Donut shaped artificial island in Belgium to store excess wind power


Belgium donut shaped island

One of the main problems with renewable energy, especially wind and solar energy, is the fact that it cannot be produced at all times. While solar energy generating systems shut down or produces less power during an overcast day or after dark, the output of a wind farm too is dependent on the prevailing climate. Moreover, energy storage systems are too expensive and cannot be deployed all over the world. As a solution to this problem, authorities in Belgium are planning to build an artificial island, which will serve as a cost-efficient way to store excess renewable energy from its offshore wind farms.

The island, which will be built in the shape of a donut using sand in the North Sea, will be about three kilometers off the coast and will have a hollow right in its center. While no batteries will be placed along the island, the idea to store renewable energy is relatively simple. When excess power is being generated, it will be used to pump water out of the hole into the ocean and when power is needed, the same water will be thrown back into the hole using pipes and energy generating turbines.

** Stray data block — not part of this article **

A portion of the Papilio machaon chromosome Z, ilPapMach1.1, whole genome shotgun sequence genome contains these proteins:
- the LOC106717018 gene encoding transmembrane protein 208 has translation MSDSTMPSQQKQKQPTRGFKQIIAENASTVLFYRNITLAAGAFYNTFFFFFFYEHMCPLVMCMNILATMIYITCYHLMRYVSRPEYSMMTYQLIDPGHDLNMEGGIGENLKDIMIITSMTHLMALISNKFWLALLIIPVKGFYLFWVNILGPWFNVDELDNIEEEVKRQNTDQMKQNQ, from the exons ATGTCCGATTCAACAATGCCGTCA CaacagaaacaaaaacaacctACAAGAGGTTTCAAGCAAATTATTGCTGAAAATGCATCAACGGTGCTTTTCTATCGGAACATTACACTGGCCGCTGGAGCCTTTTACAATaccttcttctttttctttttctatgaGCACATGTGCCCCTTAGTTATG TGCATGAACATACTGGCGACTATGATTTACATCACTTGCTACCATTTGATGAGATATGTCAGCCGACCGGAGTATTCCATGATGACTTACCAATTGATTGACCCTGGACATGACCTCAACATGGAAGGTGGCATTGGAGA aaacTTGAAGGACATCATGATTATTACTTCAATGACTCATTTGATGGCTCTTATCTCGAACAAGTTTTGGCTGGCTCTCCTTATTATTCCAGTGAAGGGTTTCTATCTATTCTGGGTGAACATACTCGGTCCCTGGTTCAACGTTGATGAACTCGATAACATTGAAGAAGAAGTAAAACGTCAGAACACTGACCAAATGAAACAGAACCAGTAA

Dvice notes that Belgium produces only four percent of its energy from wind power, but that amount is set to quadruple by 2020. To reach the target and reduce the dependence on nuclear power plants, the donut-shaped island is what Belgium needs.

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